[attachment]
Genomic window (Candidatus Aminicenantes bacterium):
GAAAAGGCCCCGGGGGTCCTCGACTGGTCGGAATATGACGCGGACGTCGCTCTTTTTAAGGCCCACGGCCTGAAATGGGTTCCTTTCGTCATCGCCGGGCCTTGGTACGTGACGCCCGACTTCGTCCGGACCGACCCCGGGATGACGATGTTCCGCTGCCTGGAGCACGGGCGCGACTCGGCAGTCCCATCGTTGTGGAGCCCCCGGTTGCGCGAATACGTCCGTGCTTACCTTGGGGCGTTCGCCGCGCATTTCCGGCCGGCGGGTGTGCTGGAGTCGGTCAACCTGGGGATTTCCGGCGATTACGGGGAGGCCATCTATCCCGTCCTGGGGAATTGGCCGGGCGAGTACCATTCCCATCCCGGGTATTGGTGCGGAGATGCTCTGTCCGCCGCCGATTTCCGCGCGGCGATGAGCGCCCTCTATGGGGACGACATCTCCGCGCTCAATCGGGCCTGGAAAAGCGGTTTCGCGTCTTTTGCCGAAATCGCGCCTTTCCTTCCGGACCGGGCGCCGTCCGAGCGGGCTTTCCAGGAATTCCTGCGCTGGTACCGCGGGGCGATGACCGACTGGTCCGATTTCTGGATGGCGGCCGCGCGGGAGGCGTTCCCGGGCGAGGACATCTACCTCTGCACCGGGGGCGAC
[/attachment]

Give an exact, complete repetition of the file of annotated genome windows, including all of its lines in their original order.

Genomic window (Candidatus Aminicenantes bacterium):
GAAAAGGCCCCGGGGGTCCTCGACTGGTCGGAATATGACGCGGACGTCGCTCTTTTTAAGGCCCACGGCCTGAAATGGGTTCCTTTCGTCATCGCCGGGCCTTGGTACGTGACGCCCGACTTCGTCCGGACCGACCCCGGGATGACGATGTTCCGCTGCCTGGAGCACGGGCGCGACTCGGCAGTCCCATCGTTGTGGAGCCCCCGGTTGCGCGAATACGTCCGTGCTTACCTTGGGGCGTTCGCCGCGCATTTCCGGCCGGCGGGTGTGCTGGAGTCGGTCAACCTGGGGATTTCCGGCGATTACGGGGAGGCCATCTATCCCGTCCTGGGGAATTGGCCGGGCGAGTACCATTCCCATCCCGGGTATTGGTGCGGAGATGCTCTGTCCGCCGCCGATTTCCGCGCGGCGATGAGCGCCCTCTATGGGGACGACATCTCCGCGCTCAATCGGGCCTGGAAAAGCGGTTTCGCGTCTTTTGCCGAAATCGCGCCTTTCCTTCCGGACCGGGCGCCGTCCGAGCGGGCTTTCCAGGAATTCCTGCGCTGGTACCGCGGGGCGATGACCGACTGGTCCGATTTCTGGATGGCGGCCGCGCGGGAGGCGTTCCCGGGCGAGGACATCTACCTCTGCACCGGGGGCGAC